Kevin L. Thompson -- Executive Vice President and Chief Financial Officer

Yes. We maintained rates this quarter. So last quarter our average funding rate was in the low 420s -- we're about 420 for this quarter. So we kind of maintain that, despite the -- quite large decrease in LIBOR over the quarter.

Matthew Clark -- Piper Jaffray -- Analyst

Okay. And then just last one on the tax rate, coming in close to 26% for the year. Is 26% the right number to use going forward?

Kevin L. Thompson -- Executive Vice President and Chief Financial Officer

Well it's dependent on a lot of factors, growth and income, etcetera. So I would say somewhere in the range of 24% to 26% going forward.

Unidentified Participant

Thank you.

Matthew Clark -- Piper Jaffray -- Analyst

Thank you.

Paul W. Taylor -- President and Chief Executive Officer

Thank you.

Operator

Your next question comes from the line of Tim O'Brien with Sandler O'Neill and Partners. Your line is open.

Timothy O'Brien -- Sandler O'Neill -- Analyst

Good morning. Thanks.

Paul W. Taylor -- President and Chief Executive Officer

Good morning, Tim.

Timothy O'Brien -- Sandler O'Neill -- Analyst

First question, how are you doing Paul?

Paul W. Taylor -- President and Chief Executive Officer

I'm doing good. How are you?

Timothy O'Brien -- Sandler O'Neill -- Analyst

Good. No complaints. You don't listen anyway. First question, you guys said that you've kind of got your seasonal analysis wrapped up, can you provide any color at this point in terms of -- kind of out of the gate, where that might be headed and that'd be great?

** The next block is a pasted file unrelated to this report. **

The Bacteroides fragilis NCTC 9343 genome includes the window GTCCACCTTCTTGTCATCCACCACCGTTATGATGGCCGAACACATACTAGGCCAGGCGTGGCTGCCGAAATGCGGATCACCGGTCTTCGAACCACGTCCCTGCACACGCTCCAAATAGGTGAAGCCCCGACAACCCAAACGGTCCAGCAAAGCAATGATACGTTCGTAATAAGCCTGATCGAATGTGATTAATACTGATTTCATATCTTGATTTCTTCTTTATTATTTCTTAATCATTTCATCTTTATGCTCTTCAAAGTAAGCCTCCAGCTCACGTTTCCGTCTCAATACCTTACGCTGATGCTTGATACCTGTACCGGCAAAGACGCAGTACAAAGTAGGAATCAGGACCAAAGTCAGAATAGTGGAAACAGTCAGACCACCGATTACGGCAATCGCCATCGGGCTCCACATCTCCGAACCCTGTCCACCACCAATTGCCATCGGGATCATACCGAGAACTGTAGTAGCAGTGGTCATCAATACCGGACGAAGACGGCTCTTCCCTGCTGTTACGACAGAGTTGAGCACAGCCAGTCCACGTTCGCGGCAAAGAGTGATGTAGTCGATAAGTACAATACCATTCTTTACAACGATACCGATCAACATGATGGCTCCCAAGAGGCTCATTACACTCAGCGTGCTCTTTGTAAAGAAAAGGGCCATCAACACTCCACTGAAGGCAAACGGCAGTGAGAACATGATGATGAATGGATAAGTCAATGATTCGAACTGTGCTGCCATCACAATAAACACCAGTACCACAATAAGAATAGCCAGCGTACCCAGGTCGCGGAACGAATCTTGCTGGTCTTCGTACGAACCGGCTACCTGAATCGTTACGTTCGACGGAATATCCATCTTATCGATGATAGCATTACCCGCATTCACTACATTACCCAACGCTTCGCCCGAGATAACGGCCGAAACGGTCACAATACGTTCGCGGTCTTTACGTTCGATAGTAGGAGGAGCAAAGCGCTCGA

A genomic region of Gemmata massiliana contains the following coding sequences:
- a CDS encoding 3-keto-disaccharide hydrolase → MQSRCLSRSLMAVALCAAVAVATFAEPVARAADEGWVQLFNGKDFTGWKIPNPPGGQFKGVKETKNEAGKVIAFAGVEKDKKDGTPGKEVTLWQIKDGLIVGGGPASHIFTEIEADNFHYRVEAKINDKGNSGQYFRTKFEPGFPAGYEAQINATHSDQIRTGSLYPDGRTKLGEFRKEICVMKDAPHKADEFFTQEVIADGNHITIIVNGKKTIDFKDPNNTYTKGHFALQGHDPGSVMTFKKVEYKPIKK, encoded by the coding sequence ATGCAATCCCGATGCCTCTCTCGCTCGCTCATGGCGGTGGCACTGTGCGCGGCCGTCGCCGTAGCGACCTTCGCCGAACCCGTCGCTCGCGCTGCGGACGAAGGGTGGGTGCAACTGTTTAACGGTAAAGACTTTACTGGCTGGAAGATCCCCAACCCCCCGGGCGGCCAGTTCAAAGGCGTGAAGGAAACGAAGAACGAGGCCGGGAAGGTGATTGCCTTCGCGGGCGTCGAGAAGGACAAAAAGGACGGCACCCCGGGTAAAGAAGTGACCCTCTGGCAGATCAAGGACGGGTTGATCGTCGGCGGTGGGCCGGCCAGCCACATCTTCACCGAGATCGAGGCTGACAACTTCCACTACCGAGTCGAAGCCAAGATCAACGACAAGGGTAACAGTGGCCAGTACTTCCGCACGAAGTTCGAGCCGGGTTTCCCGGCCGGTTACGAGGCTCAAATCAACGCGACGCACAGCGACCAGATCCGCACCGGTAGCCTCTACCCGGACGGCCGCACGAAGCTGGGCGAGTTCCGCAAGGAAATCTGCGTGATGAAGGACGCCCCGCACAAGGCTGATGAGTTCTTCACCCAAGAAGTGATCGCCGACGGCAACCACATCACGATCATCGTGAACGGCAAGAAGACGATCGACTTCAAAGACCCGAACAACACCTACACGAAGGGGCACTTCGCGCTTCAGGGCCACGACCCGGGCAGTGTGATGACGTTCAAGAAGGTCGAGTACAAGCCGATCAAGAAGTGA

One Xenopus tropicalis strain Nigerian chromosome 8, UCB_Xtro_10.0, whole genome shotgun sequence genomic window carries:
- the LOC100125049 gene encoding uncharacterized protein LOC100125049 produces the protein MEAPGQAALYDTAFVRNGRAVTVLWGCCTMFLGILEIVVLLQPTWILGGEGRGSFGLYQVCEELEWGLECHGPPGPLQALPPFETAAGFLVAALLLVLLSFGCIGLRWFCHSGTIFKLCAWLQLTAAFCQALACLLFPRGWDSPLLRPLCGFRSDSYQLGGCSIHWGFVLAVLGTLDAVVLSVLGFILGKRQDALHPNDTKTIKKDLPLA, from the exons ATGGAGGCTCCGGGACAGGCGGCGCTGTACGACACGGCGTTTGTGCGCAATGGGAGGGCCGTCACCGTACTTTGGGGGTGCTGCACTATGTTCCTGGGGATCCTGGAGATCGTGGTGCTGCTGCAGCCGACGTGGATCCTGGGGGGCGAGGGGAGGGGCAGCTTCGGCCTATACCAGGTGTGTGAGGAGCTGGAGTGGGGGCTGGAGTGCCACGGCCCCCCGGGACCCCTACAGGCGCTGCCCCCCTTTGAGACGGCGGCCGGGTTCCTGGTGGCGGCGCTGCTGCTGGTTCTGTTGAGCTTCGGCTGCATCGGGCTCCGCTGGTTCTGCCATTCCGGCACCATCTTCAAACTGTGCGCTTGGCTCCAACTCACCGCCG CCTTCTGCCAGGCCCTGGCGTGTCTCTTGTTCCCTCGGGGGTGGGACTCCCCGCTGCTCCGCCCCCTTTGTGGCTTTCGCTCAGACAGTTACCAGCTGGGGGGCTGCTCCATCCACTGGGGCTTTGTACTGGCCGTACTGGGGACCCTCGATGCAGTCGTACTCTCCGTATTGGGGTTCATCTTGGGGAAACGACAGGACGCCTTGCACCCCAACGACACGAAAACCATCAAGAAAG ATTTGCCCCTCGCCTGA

Brian Fitzmaurice -- Vice Chairman and Senior Chief Credit Officer

Yes, we're very proud of the progress we've made on CECL. We've done a lot of work internally, and we're parallel testing right now, we're documenting the process, doing model validation, and we do have preliminary results and have had for a while, until we are complete with our process, we are not prepared to disclose too much, and because we want to make sure that we have everything buttoned down in our controls in place. But I wouldn't say we're too different from what we're seeing in the industry, and we expect this to settle down this first quarter. We will provide more detail in our 10-K.